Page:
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jeremy996

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jeremy996 last won the day on January 4

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About jeremy996

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    http://www.jeremymedwards.co.uk
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    jeremyedwards996

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  • Location
    Melton Mowbray, England

Previous Fields

  • Interests
    My 1989 LR 110 2.5TD CSW now 200Tdi - "Big Blue" member of the family
    1972 Morgan 4/4 2 str - owned from 1991 and getting another rebuild
    1991 LR90 2.5NA - "Little Blue" Money pit with changed bulkhead and exploded dash
    2000 Mazda MX5 NB California - mostly good, bushes and sills done
    1 wife (no particular order, honest, Guv!)
    1 son
    4 Apple Macs
    Sadly, very interested in financial services and earns a living from it

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  1. I fitted mine when I discovered the handbrake drum was well out of round, the shoes shot and the cable frayed. The X-Brake was cheaper than fixing the standard setup! I'm too deaf to worry about pads rattling.
  2. Just to amplify Happyoldgit's comment, I never did receive a response to the e-mail I sent to Ineos, Jim Radcliffe and their press officer. They seem to have a policy of formal engagement with accredited journalists and a general acceptance of social media sources with co-operation only as private individuals, (see the PowerfulUK YouTube video on the previous page). I have got access to all of the press resources and have commented on them where I see fit. I don't get sent them specially. I'm on the 2B tour, together with 100s of others! Just to illustrate what kind of anorak I am, I also stalk the wider web, Facebook, main stream media, the motoring press and YouTube looking for Grenadier content, some of which I post here. (Much of it is just too dull and derivative to give it exposure). If I have missed something novel, interesting or controversial, please add it here or tell me about it.
  3. Watched the PowerfulUK video and agree with Deep, I loath electric handbrakes - just too much to go wrong and will, once the vehicle has some age behind it. Most vehicles are built these days for the first owner and to get to the end of the warranty with the minimum of expense. Building a vehicle to last is not in the modern idiom; they are supposed to self-destruct, so you have to buy another one! If Ineos can build and sell a robust and long-lasting vehicle, I will be delighted. The PowerfulUK narrator mentioned the green credentials of a longer lasting vehicle, (lifted from my website, written 13 years ago, http://www.jeremymedwards.co.uk/Site/Land_Rover_Blog/Entries/2008/7/22_Durable_Car_Ownership.html) "...academic papers presented to a conference, (www.score-network.org) in November 2006. The SCORE conference, (Sustainable Consumption Research Exchange), included one paper on “Cars and Sustainable Consumption” by Paul Nieuwenhuis of Cardiff University. Here, the cost of actually running the vehicle is almost ignored, the emphasis is on the impact of planned obsolescence and the need for there to be an emotional “connection”, to break the normal cycle of consumption and disposal. The author previously identified that the production and disposal elements of a car’s life used up between 20-30% of the total energy used up in it’s total lifetime, (1994), so each car made more durable immediately saves between a fifth and a third of the total energy generally consumed in a “normal’ car’s life." It may be hard to believe that Henry Ford I was an advocate for a durable vehicle, (the Model T), but soon discovered the forbidden fruit of planned obsolescence and regular model changes.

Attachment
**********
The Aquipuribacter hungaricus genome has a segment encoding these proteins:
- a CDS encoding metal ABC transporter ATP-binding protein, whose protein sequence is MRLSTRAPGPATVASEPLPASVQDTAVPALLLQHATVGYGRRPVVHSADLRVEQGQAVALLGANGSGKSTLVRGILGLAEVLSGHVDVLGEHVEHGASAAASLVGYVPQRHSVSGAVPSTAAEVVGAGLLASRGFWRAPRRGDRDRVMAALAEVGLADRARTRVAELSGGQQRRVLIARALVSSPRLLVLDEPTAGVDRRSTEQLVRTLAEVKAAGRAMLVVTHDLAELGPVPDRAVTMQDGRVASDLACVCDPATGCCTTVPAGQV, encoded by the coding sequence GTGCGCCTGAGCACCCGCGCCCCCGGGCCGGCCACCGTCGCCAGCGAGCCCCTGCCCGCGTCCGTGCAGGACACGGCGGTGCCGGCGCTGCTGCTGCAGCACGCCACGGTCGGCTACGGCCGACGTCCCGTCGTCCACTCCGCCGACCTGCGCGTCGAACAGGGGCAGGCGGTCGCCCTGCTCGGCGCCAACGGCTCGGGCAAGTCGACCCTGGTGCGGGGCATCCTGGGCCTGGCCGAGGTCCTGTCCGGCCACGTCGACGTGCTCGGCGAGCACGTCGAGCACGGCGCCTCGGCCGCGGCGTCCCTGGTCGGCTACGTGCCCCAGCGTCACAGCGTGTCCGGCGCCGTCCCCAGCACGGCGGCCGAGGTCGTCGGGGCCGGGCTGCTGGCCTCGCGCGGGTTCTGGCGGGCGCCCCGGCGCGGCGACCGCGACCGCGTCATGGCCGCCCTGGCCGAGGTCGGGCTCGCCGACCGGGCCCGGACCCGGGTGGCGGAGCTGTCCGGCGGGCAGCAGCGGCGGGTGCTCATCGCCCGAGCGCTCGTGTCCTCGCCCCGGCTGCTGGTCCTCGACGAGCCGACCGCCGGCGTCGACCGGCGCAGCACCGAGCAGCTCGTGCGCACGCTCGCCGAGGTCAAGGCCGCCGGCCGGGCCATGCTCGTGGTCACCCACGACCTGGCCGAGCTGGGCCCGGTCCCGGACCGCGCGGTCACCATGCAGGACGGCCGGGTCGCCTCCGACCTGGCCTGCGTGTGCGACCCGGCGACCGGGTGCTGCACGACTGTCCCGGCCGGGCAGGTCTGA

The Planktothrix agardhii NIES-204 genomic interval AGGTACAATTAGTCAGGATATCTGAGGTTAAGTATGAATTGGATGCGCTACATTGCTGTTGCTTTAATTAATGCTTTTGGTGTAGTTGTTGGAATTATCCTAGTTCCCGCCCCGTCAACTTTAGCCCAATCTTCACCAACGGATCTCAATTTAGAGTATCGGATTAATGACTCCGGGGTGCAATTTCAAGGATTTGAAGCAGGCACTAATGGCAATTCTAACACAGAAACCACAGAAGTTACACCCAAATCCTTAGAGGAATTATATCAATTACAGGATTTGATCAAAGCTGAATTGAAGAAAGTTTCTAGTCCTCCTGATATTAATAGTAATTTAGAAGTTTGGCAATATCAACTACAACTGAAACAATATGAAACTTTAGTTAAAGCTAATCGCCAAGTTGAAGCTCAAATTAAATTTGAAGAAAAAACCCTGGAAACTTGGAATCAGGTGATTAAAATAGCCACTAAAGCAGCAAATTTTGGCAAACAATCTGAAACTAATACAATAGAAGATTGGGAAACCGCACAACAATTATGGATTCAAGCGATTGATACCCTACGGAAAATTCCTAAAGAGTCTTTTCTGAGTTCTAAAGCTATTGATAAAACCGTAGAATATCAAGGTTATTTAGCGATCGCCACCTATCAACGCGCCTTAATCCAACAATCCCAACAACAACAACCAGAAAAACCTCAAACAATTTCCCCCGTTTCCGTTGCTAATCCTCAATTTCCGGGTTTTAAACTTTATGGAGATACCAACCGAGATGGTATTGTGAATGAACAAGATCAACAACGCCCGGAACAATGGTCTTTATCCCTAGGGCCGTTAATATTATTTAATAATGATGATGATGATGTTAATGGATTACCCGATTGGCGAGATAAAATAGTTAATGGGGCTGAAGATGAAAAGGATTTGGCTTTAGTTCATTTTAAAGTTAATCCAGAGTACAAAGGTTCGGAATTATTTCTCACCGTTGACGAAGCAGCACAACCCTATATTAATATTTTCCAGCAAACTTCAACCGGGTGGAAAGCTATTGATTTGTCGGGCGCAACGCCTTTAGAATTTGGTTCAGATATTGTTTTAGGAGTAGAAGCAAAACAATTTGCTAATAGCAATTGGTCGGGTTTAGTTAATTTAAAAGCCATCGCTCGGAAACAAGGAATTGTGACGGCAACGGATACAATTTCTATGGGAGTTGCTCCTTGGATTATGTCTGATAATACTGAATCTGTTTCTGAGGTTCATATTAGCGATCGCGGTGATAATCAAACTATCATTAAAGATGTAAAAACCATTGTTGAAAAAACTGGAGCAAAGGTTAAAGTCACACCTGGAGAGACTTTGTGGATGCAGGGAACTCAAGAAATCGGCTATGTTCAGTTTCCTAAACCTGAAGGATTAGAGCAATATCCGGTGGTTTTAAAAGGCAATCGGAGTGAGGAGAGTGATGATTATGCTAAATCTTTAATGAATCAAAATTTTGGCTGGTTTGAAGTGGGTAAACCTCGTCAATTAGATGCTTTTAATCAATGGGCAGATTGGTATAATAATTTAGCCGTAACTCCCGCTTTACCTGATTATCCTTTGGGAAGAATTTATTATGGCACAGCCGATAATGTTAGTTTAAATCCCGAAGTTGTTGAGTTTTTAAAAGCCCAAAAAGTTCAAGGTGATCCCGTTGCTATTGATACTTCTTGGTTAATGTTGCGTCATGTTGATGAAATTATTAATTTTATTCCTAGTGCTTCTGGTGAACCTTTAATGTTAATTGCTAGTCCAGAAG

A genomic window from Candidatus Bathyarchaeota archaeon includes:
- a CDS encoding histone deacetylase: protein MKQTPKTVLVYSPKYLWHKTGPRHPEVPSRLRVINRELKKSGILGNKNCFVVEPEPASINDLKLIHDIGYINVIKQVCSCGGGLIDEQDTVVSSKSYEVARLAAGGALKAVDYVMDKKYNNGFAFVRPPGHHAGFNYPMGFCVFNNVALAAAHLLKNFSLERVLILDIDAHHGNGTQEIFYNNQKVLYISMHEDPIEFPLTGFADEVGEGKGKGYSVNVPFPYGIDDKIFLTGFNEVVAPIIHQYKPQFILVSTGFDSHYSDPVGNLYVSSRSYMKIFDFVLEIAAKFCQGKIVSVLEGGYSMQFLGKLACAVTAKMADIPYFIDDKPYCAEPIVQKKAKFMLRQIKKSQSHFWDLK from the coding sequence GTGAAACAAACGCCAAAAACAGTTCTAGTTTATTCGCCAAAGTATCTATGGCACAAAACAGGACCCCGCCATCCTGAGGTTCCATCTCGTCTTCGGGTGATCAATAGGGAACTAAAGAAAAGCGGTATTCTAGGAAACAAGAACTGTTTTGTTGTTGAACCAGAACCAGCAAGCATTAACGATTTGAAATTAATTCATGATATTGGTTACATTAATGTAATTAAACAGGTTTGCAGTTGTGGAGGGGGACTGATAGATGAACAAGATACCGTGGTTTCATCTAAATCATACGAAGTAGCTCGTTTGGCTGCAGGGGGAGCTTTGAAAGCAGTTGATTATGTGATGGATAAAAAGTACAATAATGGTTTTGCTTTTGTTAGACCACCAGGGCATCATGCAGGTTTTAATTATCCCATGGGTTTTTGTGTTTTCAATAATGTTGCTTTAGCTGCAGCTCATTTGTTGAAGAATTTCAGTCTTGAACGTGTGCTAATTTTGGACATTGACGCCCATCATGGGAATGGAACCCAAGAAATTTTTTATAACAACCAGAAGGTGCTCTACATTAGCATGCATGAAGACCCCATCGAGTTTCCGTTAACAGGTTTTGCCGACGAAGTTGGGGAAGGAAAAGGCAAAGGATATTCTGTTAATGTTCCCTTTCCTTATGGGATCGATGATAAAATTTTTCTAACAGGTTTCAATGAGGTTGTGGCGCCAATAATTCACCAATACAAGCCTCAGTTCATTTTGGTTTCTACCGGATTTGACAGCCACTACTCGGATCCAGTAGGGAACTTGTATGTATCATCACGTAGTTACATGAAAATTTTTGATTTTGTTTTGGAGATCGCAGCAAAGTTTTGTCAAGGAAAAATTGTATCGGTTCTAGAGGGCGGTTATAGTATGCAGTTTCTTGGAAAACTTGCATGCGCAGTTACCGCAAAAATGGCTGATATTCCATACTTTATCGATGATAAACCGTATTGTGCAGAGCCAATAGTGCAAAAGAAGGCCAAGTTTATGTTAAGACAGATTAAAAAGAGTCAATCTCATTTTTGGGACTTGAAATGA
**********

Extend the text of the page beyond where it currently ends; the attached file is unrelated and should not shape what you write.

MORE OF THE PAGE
4. If you register you can see a few articles a month for free; I pay for access